No longer can the Fenway neighborhood boast only fare for the fans. Brats and beers are a bygone attraction of the area. Look out Sox fans and huddle up Boston foodies, Texan barbeque has marked its territory, and trust me, it’s something to cheer for.
Tiffany Faison, previous chef at the now closed South End trattoria Rocca, or perhaps better known for her second place position on Top Chef’s podium, is now the chef/owner of Sweet Cheeks Q, a not too, too upscale BBQ joint on the parameter of Boston’s Fenway neighborhood.
Sweet Cheeks Q puts an urban spin on Texas roadhouse fare—craft brews shimmy up against Pabst Blue Ribbon on the beer menu, while the traditional hush puppies and fried green tomatoes get a modern, luxurious bath of garlic and jalapeño aioli. The walls are made of a warmer-toned wood, which provide sleek lines to the large, open-concept dining room/bar/kitchen. Set in contrast to the lineation of the wood are miss-matched cabin-like armed chairs, some of which show off chipped paint and nicks to infer use and signify a homey comfort.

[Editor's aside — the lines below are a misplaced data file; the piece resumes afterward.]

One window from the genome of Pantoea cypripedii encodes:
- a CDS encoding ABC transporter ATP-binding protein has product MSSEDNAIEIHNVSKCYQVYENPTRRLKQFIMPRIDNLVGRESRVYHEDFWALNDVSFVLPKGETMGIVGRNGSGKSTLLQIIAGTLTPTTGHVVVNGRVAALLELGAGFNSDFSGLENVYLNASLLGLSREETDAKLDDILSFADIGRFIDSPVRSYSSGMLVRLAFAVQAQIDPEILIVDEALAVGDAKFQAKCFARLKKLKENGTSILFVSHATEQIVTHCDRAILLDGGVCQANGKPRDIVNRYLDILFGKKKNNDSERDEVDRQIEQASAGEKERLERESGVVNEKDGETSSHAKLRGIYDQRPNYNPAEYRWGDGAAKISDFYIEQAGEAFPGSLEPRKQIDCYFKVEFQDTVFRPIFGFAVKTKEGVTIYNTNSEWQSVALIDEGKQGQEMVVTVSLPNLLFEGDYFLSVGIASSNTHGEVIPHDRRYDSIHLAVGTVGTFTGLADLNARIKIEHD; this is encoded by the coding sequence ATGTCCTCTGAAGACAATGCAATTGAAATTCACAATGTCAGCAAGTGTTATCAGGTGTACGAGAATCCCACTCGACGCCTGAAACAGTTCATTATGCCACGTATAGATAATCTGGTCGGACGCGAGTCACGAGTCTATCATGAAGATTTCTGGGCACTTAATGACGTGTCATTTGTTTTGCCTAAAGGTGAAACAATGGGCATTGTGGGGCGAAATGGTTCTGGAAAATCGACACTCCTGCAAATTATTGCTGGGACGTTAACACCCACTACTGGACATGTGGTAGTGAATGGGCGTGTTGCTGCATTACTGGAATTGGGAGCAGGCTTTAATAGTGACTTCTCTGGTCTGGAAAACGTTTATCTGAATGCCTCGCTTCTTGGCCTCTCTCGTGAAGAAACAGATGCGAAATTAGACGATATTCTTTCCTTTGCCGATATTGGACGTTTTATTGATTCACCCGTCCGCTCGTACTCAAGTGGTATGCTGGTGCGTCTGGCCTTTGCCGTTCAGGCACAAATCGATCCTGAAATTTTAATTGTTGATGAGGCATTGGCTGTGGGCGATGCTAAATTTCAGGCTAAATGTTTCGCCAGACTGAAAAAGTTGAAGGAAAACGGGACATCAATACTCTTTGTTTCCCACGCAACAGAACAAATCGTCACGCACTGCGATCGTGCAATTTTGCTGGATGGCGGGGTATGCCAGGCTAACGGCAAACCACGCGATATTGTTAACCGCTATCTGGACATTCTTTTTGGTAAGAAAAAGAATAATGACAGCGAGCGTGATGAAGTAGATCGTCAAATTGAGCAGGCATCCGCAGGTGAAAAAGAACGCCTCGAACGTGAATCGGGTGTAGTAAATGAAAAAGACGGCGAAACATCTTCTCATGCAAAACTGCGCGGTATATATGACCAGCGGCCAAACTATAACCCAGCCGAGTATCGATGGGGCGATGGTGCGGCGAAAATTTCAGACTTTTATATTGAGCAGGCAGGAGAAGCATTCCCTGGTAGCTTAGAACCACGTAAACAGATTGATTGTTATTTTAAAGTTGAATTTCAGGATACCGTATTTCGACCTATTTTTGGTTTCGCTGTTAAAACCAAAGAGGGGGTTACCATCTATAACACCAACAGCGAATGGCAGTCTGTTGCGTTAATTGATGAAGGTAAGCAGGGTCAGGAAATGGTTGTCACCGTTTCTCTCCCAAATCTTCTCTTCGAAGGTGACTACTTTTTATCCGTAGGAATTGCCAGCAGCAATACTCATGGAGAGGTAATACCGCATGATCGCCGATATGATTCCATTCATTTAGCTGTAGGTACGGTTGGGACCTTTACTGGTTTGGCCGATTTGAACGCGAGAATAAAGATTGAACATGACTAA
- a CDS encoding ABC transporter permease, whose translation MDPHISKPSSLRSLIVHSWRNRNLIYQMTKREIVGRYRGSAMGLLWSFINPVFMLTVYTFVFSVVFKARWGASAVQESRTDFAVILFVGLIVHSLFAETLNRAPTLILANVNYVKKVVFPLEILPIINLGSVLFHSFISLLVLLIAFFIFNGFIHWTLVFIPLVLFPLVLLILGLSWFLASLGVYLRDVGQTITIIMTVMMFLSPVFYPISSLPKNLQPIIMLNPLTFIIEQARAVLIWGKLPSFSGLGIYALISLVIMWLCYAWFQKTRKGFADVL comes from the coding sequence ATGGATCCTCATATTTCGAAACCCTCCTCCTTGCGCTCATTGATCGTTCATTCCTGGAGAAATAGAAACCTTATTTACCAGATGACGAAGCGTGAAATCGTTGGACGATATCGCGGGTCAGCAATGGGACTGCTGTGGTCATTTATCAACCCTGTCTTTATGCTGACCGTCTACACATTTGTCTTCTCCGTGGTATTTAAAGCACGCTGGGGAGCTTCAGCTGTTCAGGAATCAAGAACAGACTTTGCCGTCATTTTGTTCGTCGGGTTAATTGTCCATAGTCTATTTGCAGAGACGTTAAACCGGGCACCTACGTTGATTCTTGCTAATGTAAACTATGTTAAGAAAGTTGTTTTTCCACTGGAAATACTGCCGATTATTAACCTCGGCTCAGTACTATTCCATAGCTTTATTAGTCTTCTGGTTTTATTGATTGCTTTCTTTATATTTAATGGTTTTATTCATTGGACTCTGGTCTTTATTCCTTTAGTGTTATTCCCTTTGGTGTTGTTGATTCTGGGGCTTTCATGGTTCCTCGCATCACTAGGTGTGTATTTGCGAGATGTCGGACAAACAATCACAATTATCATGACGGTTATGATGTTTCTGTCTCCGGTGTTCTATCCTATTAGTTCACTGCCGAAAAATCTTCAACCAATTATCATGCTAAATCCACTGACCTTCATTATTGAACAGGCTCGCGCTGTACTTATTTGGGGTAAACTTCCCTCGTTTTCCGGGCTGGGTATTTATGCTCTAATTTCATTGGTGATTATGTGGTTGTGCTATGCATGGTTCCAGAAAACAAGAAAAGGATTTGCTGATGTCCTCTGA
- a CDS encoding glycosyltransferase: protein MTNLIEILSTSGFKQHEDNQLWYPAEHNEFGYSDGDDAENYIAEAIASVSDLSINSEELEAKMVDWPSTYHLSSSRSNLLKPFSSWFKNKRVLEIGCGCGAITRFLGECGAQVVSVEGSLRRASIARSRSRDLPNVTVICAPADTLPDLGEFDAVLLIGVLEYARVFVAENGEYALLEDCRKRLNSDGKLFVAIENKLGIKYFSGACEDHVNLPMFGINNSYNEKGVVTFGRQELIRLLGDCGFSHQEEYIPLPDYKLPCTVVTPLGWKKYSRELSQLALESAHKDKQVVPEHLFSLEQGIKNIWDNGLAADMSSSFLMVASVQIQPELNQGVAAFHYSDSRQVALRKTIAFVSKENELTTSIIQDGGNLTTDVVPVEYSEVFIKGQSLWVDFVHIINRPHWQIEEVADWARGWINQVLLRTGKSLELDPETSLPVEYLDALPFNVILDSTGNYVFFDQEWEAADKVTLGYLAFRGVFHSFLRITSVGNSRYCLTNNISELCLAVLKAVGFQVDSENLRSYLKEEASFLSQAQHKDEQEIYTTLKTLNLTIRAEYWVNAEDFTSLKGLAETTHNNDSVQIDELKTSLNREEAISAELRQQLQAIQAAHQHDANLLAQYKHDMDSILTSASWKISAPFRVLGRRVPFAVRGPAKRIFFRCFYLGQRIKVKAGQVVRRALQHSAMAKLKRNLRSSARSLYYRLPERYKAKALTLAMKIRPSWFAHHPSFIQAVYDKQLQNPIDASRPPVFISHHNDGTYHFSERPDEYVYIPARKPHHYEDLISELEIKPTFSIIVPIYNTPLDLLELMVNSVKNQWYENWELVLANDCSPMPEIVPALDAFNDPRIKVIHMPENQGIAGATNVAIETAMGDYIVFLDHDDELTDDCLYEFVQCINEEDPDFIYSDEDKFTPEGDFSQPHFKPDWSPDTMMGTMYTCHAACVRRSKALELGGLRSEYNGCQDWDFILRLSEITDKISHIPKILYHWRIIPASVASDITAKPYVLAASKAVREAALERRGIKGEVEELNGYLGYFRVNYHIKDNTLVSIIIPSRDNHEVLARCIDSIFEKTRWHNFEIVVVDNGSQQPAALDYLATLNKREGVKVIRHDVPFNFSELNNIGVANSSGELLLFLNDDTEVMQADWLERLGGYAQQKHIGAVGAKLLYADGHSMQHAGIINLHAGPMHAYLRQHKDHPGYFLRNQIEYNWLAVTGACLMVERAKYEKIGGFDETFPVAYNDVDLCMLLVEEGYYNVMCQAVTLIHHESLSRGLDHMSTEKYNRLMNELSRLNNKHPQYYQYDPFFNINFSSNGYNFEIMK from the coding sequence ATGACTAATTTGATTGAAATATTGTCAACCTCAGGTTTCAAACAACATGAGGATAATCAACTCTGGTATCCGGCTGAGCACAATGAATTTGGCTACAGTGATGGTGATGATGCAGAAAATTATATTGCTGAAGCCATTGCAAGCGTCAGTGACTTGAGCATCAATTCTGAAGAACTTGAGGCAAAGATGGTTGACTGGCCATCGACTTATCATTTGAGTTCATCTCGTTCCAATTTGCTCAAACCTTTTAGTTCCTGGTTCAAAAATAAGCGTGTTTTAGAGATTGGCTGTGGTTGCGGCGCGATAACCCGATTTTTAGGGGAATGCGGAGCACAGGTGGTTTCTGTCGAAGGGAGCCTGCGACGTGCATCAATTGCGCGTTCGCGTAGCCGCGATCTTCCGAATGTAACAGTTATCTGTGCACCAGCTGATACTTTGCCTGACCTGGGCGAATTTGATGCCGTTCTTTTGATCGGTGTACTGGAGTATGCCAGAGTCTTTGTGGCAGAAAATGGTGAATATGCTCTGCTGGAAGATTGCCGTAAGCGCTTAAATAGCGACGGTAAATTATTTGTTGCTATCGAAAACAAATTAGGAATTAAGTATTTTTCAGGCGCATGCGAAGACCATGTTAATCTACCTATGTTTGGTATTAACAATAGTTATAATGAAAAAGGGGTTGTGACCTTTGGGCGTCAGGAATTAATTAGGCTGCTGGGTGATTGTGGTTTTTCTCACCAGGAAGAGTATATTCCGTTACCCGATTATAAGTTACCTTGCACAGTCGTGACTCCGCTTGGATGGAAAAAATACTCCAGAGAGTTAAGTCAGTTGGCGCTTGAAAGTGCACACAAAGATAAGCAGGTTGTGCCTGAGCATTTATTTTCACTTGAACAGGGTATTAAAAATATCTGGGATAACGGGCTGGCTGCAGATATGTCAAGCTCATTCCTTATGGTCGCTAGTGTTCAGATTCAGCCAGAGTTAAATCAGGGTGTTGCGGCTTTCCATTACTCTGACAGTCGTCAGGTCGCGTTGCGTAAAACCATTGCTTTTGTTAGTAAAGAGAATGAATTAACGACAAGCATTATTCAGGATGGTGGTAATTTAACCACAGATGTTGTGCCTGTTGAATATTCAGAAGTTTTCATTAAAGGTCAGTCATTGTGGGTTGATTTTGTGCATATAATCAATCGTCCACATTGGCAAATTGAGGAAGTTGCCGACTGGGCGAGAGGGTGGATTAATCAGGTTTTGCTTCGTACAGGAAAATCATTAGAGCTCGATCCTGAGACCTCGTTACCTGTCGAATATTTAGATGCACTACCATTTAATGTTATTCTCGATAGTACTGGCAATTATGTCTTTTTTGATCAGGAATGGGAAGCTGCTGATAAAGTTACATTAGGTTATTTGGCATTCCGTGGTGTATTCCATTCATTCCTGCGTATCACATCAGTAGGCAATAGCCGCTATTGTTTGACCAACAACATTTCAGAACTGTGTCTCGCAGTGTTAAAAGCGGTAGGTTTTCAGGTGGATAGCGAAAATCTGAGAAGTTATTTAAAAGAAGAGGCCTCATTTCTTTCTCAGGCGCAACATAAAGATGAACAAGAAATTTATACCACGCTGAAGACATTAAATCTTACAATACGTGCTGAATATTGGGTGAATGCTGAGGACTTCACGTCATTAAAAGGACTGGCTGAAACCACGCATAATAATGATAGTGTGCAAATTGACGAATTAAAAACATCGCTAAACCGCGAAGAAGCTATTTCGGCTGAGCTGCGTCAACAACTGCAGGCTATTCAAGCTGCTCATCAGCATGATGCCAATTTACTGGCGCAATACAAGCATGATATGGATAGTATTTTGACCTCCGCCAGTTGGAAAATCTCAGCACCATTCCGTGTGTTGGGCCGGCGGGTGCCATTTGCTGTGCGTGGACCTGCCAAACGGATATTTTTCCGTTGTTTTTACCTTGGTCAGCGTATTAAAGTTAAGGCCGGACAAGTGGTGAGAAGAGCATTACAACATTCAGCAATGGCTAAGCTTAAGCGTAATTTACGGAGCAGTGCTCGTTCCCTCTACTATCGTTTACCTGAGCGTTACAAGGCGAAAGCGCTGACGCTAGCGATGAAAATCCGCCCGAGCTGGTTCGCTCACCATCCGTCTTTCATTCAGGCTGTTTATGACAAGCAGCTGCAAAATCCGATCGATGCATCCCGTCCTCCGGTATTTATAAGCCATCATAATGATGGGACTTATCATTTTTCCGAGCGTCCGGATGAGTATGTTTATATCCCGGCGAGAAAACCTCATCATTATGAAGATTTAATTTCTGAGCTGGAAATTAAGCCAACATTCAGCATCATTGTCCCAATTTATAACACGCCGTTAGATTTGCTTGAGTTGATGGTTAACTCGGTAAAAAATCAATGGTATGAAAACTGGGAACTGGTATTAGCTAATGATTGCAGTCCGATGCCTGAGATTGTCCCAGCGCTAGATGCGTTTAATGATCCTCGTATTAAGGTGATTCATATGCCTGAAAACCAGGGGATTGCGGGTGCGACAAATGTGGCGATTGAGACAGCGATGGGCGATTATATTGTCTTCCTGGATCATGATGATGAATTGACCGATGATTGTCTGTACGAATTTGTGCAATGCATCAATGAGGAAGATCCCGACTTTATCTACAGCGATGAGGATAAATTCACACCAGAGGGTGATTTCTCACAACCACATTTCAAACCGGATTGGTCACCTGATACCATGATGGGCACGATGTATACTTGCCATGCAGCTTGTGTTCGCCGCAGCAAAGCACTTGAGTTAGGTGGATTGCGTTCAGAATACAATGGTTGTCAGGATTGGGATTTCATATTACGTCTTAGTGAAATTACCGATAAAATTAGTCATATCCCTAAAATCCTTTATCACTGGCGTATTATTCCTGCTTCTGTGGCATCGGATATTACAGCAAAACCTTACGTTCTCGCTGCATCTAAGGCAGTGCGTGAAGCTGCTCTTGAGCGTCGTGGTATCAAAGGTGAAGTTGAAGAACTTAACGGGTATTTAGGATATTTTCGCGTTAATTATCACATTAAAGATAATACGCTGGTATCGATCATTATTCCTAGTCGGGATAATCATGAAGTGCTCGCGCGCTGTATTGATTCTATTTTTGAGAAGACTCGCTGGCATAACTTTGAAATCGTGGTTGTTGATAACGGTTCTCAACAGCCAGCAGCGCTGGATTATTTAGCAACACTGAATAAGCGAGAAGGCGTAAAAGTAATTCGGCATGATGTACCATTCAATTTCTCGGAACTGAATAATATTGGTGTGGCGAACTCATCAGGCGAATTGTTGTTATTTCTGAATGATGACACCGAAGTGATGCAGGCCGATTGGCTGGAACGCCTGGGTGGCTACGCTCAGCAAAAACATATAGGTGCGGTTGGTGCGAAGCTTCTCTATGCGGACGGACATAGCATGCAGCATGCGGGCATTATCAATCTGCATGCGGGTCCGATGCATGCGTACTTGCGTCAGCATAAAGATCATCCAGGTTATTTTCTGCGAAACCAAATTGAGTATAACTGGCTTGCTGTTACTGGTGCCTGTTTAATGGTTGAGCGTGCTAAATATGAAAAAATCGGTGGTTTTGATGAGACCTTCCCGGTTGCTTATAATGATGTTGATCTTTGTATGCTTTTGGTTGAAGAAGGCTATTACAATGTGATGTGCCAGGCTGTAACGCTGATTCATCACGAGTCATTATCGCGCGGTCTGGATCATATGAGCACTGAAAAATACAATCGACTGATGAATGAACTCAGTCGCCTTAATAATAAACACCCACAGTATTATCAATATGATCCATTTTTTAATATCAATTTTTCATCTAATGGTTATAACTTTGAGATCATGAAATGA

The Sweet Cheeks Q menus parallels the story of the restaurant’s atmosphere—creatively unique, yet comforting, simple, and familiar. Budweiser and Coors are listed beneath the all too cheeky label “lawnmower beers”, while you will find the craftier White Rascal and Brooklyn Lager winking beneath the label “nice cans”. And no doubt you cannot miss the smoky apple moonshine cocktail, a strong look at a southern libation. Drinks are served in Ball jars, evoking warm feelings of southern, summer porch relaxation.
Now down to the very essence of the place—the “Q”, the meat, the main event and sticky finger culprit. The meats, of which you can choose between the all-fantastic ribs, pork belly, pulled pork, brisket, or chicken, come by the pound and are in-house oak wood smoked. Accompaniments to the proteins are deemed “scoops”, designated by “hot” or “cold”. These meal rounders range from heirloom baked beans that are as smoky delicious as the meat itself, to the collard greens of which a friend mentioned were the only comparison he had yet found to his southern grandmother’s, to a brussell sprout farm salad (a carry-over from Rocca), and a mighty, creamy coleslaw.
The food, served on parchment-line baking sheets and in camping mugs and saucers, is not glamorous. But it’s not supposed to be. The chow chirps for itself, it doesn’t need a team of fancy accouterments to gussy it up. The nod to Texas Barbeque blends seamlessly into Sweet Cheeks Q’s urban setting—diners can enjoy the raw essence of what southern cooking is and always has been while wearing skinny jeans and occasionally tapping the iPhone.